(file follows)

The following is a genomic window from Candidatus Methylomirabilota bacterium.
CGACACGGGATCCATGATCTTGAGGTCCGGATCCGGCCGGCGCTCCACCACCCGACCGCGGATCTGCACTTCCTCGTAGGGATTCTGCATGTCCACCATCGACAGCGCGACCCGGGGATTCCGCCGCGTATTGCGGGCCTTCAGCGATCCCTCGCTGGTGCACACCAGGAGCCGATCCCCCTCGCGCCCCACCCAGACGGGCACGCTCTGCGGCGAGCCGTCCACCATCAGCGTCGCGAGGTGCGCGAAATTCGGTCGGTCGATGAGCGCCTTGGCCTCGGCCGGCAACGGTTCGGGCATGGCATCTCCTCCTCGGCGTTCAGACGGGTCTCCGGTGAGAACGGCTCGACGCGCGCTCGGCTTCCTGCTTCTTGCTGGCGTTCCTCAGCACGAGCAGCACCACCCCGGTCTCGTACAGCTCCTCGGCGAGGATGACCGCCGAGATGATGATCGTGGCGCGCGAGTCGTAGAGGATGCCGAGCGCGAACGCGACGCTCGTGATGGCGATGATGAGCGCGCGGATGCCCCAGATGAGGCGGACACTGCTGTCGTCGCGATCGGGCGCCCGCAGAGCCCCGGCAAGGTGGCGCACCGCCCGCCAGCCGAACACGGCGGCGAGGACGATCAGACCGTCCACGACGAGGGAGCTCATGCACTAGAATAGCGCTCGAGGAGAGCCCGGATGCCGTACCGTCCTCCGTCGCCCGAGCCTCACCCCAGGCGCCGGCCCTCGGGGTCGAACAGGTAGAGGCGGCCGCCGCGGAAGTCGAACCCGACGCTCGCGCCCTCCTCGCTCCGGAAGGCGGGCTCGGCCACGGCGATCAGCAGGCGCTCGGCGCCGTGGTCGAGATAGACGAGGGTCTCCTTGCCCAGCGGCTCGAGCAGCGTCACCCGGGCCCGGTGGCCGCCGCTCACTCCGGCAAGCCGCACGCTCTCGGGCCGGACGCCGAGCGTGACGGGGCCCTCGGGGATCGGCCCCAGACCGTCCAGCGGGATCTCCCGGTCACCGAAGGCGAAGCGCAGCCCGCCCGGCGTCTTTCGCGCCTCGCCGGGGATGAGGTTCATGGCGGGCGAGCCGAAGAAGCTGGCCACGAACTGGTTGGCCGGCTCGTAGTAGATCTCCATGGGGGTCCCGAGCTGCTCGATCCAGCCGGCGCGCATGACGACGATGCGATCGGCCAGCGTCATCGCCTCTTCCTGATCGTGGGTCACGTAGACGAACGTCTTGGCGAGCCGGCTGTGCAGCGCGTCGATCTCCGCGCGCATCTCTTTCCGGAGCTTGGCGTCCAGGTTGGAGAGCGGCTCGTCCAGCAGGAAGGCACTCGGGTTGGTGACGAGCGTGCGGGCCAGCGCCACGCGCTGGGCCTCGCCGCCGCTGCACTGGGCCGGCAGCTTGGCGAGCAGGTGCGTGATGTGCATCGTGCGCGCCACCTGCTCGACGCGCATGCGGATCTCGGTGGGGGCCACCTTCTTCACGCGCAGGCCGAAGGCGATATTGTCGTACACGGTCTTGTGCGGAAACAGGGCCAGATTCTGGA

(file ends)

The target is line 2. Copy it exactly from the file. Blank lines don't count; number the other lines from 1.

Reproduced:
CGACACGGGATCCATGATCTTGAGGTCCGGATCCGGCCGGCGCTCCACCACCCGACCGCGGATCTGCACTTCCTCGTAGGGATTCTGCATGTCCACCATCGACAGCGCGACCCGGGGATTCCGCCGCGTATTGCGGGCCTTCAGCGATCCCTCGCTGGTGCACACCAGGAGCCGATCCCCCTCGCGCCCCACCCAGACGGGCACGCTCTGCGGCGAGCCGTCCACCATCAGCGTCGCGAGGTGCGCGAAATTCGGTCGGTCGATGAGCGCCTTGGCCTCGGCCGGCAACGGTTCGGGCATGGCATCTCCTCCTCGGCGTTCAGACGGGTCTCCGGTGAGAACGGCTCGACGCGCGCTCGGCTTCCTGCTTCTTGCTGGCGTTCCTCAGCACGAGCAGCACCACCCCGGTCTCGTACAGCTCCTCGGCGAGGATGACCGCCGAGATGATGATCGTGGCGCGCGAGTCGTAGAGGATGCCGAGCGCGAACGCGACGCTCGTGATGGCGATGATGAGCGCGCGGATGCCCCAGATGAGGCGGACACTGCTGTCGTCGCGATCGGGCGCCCGCAGAGCCCCGGCAAGGTGGCGCACCGCCCGCCAGCCGAACACGGCGGCGAGGACGATCAGACCGTCCACGACGAGGGAGCTCATGCACTAGAATAGCGCTCGAGGAGAGCCCGGATGCCGTACCGTCCTCCGTCGCCCGAGCCTCACCCCAGGCGCCGGCCCTCGGGGTCGAACAGGTAGAGGCGGCCGCCGCGGAAGTCGAACCCGACGCTCGCGCCCTCCTCGCTCCGGAAGGCGGGCTCGGCCACGGCGATCAGCAGGCGCTCGGCGCCGTGGTCGAGATAGACGAGGGTCTCCTTGCCCAGCGGCTCGAGCAGCGTCACCCGGGCCCGGTGGCCGCCGCTCACTCCGGCAAGCCGCACGCTCTCGGGCCGGACGCCGAGCGTGACGGGGCCCTCGGGGATCGGCCCCAGACCGTCCAGCGGGATCTCCCGGTCACCGAAGGCGAAGCGCAGCCCGCCCGGCGTCTTTCGCGCCTCGCCGGGGATGAGGTTCATGGCGGGCGAGCCGAAGAAGCTGGCCACGAACTGGTTGGCCGGCTCGTAGTAGATCTCCATGGGGGTCCCGAGCTGCTCGATCCAGCCGGCGCGCATGACGACGATGCGATCGGCCAGCGTCATCGCCTCTTCCTGATCGTGGGTCACGTAGACGAACGTCTTGGCGAGCCGGCTGTGCAGCGCGTCGATCTCCGCGCGCATCTCTTTCCGGAGCTTGGCGTCCAGGTTGGAGAGCGGCTCGTCCAGCAGGAAGGCACTCGGGTTGGTGACGAGCGTGCGGGCCAGCGCCACGCGCTGGGCCTCGCCGCCGCTGCACTGGGCCGGCAGCTTGGCGAGCAGGTGCGTGATGTGCATCGTGCGCGCCACCTGCTCGACGCGCATGCGGATCTCGGTGGGGGCCACCTTCTTCACGCGCAGGCCGAAGGCGATATTGTCGTACACGGTCTTGTGCGGAAACAGGGCCAGATTCTGGA